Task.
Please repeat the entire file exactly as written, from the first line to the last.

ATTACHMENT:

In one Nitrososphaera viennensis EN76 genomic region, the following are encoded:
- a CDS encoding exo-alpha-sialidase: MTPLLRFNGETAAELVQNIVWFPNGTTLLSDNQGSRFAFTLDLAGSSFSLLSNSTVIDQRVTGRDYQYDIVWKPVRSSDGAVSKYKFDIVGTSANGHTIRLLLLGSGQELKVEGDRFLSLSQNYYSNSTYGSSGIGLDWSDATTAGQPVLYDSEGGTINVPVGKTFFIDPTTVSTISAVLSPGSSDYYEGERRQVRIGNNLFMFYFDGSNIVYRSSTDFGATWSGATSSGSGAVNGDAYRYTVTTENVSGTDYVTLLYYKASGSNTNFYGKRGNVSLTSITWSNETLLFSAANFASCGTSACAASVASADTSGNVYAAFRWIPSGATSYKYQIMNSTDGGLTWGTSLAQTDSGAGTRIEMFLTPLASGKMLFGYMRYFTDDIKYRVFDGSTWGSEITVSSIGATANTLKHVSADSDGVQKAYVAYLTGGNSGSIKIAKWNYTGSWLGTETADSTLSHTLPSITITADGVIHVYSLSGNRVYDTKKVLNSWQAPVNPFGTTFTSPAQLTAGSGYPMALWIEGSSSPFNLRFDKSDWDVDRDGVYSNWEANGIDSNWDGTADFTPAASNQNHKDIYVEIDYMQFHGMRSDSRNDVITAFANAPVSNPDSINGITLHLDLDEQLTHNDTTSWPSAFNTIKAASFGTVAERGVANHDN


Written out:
In one Nitrososphaera viennensis EN76 genomic region, the following are encoded:
- a CDS encoding exo-alpha-sialidase: MTPLLRFNGETAAELVQNIVWFPNGTTLLSDNQGSRFAFTLDLAGSSFSLLSNSTVIDQRVTGRDYQYDIVWKPVRSSDGAVSKYKFDIVGTSANGHTIRLLLLGSGQELKVEGDRFLSLSQNYYSNSTYGSSGIGLDWSDATTAGQPVLYDSEGGTINVPVGKTFFIDPTTVSTISAVLSPGSSDYYEGERRQVRIGNNLFMFYFDGSNIVYRSSTDFGATWSGATSSGSGAVNGDAYRYTVTTENVSGTDYVTLLYYKASGSNTNFYGKRGNVSLTSITWSNETLLFSAANFASCGTSACAASVASADTSGNVYAAFRWIPSGATSYKYQIMNSTDGGLTWGTSLAQTDSGAGTRIEMFLTPLASGKMLFGYMRYFTDDIKYRVFDGSTWGSEITVSSIGATANTLKHVSADSDGVQKAYVAYLTGGNSGSIKIAKWNYTGSWLGTETADSTLSHTLPSITITADGVIHVYSLSGNRVYDTKKVLNSWQAPVNPFGTTFTSPAQLTAGSGYPMALWIEGSSSPFNLRFDKSDWDVDRDGVYSNWEANGIDSNWDGTADFTPAASNQNHKDIYVEIDYMQFHGMRSDSRNDVITAFANAPVSNPDSINGITLHLDLDEQLTHNDTTSWPSAFNTIKAASFGTVAERGVANHDN